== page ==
The Sanford City Council voted on Tuesday to increase property taxes by two cents, with City Manager Hal Hegwer saying that the new revenue would be used to fund a fourth city fire station.
The city property tax rate for 2021-22 will 62 cents per $100 of valuation, an increase of $40 on a home valued at $200,000. The $59,476,879 budget, in addition to funding a new fire station, includes a 2 percent cost of living adjustment for city employees.
The new fire station will be at the intersection of Colon Road and U.S. 1 in the Deep River area, located on land donated to the city by the developers of the Galvin’s Ridge subdivision, which is set to bring 1,000 new homes to the area.
Hegwer said the tax increase was necessary to fund the fire station because tax revenues haven’t caught up to growth.
“Typically, most communities as you start to see rapid growth, the taxes that are generated aren’t sufficient to accommodate really quickly,” he said. “Again, it catches up and then over time maybe we should be able to see a reduction in that tax rate.”
Mayor Chet Mann also said a reduction is possible in coming years.
“We feel like growth is coming and that growth will hopefully afford some reduction in taxes, but we don’t have those tax revenues in our pocket at this time,” Mann said.
The budget passed on a 6-1 party line vote, with Republican Councilman Charles Taylor voting against.
Time to replace the City Council and Mayor Mann. Really guys, do you expect us to believe the excuse that Mr. Hegwer gave? Five new industrial plants coming and over 5000 homes and large apartment complexes to name a few. Yet they aren’t generating tax revenue? Goes to show that they do not know how to manage the City’s affairs. They could start by firing the city employees that come into my neighborhood and park for hours and do nothing several days a week.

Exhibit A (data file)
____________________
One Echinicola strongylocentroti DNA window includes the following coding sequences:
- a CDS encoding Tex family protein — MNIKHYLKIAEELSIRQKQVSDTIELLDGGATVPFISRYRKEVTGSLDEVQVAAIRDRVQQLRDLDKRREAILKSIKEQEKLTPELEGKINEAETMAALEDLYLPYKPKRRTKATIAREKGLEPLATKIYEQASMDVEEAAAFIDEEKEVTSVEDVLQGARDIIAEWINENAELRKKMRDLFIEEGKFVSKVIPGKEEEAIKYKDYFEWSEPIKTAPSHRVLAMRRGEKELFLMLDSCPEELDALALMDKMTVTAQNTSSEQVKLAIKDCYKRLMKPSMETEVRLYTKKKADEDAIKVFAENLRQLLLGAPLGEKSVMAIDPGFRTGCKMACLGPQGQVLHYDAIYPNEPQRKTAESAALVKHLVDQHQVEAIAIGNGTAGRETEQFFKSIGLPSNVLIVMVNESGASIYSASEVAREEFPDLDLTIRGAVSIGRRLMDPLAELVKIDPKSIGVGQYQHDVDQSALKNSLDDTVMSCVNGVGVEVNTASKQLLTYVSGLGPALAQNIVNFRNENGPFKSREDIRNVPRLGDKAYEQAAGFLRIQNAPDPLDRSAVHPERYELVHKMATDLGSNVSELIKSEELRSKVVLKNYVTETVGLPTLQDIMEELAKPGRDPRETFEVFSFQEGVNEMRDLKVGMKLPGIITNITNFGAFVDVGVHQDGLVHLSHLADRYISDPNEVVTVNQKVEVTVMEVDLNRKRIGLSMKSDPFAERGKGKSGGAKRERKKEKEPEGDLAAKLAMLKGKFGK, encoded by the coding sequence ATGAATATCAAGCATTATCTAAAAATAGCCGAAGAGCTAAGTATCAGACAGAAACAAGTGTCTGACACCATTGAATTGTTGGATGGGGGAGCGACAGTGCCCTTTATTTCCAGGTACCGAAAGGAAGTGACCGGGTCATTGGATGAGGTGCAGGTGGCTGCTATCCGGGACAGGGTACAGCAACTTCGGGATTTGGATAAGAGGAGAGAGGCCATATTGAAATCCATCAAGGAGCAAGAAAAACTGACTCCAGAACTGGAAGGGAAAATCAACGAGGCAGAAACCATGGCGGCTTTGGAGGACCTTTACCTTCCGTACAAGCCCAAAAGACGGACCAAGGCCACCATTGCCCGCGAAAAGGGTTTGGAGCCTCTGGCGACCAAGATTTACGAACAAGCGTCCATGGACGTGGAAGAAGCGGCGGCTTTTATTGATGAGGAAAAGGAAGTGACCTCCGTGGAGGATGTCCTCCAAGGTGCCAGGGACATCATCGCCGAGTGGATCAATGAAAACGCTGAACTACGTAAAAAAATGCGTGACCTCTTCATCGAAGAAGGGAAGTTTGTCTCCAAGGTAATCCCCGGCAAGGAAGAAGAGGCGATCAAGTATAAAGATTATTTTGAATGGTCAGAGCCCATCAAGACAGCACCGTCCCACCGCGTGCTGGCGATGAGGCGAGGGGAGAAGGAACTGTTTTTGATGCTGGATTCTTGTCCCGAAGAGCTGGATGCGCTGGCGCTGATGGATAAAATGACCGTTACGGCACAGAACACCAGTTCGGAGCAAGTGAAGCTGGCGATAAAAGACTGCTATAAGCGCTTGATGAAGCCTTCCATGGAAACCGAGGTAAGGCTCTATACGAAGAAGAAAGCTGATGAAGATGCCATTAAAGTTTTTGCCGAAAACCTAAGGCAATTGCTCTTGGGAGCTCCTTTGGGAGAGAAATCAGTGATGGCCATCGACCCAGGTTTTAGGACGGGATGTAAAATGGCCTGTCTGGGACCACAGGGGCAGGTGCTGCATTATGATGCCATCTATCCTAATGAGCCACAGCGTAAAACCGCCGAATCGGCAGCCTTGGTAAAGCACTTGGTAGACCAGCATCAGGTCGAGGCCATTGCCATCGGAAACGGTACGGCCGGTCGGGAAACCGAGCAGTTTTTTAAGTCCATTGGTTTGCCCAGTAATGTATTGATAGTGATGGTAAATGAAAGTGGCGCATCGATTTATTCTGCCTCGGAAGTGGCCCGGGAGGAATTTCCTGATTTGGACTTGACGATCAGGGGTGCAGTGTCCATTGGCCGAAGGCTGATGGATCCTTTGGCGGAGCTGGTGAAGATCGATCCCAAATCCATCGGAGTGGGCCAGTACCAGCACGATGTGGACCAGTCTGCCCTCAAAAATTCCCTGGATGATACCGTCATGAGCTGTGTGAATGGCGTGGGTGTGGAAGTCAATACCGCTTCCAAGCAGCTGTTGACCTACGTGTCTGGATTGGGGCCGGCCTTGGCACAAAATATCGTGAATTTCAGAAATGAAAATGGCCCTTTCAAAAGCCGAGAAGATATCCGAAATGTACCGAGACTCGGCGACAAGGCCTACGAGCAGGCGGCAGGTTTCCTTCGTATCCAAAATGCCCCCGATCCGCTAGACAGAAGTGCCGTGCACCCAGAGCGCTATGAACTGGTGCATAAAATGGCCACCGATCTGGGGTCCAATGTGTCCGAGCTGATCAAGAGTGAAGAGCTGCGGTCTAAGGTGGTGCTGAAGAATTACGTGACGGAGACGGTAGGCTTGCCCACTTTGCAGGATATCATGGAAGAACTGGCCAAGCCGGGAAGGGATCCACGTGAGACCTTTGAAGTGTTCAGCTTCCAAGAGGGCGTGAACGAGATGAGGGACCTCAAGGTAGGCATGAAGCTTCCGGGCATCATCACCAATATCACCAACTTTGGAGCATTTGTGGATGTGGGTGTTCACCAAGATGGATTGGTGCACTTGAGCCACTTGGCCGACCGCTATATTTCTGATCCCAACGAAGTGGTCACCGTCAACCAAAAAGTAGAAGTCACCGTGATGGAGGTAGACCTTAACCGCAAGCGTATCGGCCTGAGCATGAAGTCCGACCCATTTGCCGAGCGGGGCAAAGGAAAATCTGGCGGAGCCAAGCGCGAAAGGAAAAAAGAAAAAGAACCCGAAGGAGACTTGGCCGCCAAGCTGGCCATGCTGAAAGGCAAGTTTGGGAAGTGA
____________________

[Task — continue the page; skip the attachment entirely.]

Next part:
I’m about tired of our property taxes going up to fund these projects. Why not raise the taxes on industrial rather than property owners. What are you going to do when we need new schools because of the housing boom in Lee county. Enough is enough.
The issues relays on the fact that the citizens of Sanford do not see how this money is being spent. Taxes keep raising yet the city seems to keep decaying. Painting walls and wrapping electrical boxes just simply do not justify the tax increase. Now taxes are going up even more to found another fire department for a location yet to be developed and occupied? Just because the homes get build does not guarantee the occupancy nor the revenue. This seems a little fishy and backwards in my opinion. I feel like that money can be better spent somewhere else.
Liberals will be liberals. We just moved out of the city limits for reasons like this. If you cant read the writing on the walls as far as the direction of Sanford then you need glasses.
Where did the $6500 a year raise per employee for the PD come from? Only the PD! I know it’s tax dollars. It appears most services in the city are behind/hasn’t kept up with other locations in the State.
Just wanted to add…they spoke about the possibility of lowering taxes in the future, what will really happen is they will perform a property valuation adjustment upward then they will reduce the tax rate. The taxpayer does not see any benefit. Honestly there are several city employee old timers that milk the system. It is very well known they ride around in their city trucks and cars and hide to do nothing, unfortunately their supervisors are in on it too. Their future replacements are being indoctrinated into believing it is okay. Same good ole boy philosophy being perpetuated.
Agree it may be time for the “old timers” as you call them to go, but you have to pay a fair and equitable wage for performance. Several city employees must work multiple jobs to make ends meet. If the city gives a large raise to 1 department it should look across all departments to bring them up to speed. I’m sure it would help motivate them to continue serving the citizens of Sanford and may even help make it better.
Yet another case of the good old boy network!!!
And if Lee County goes through with out outsourcing our local EMS,
Which has never happened in about 35 years….
It would devastate our local hospital which desperately needs to stay here and B under new control poor leader ship…..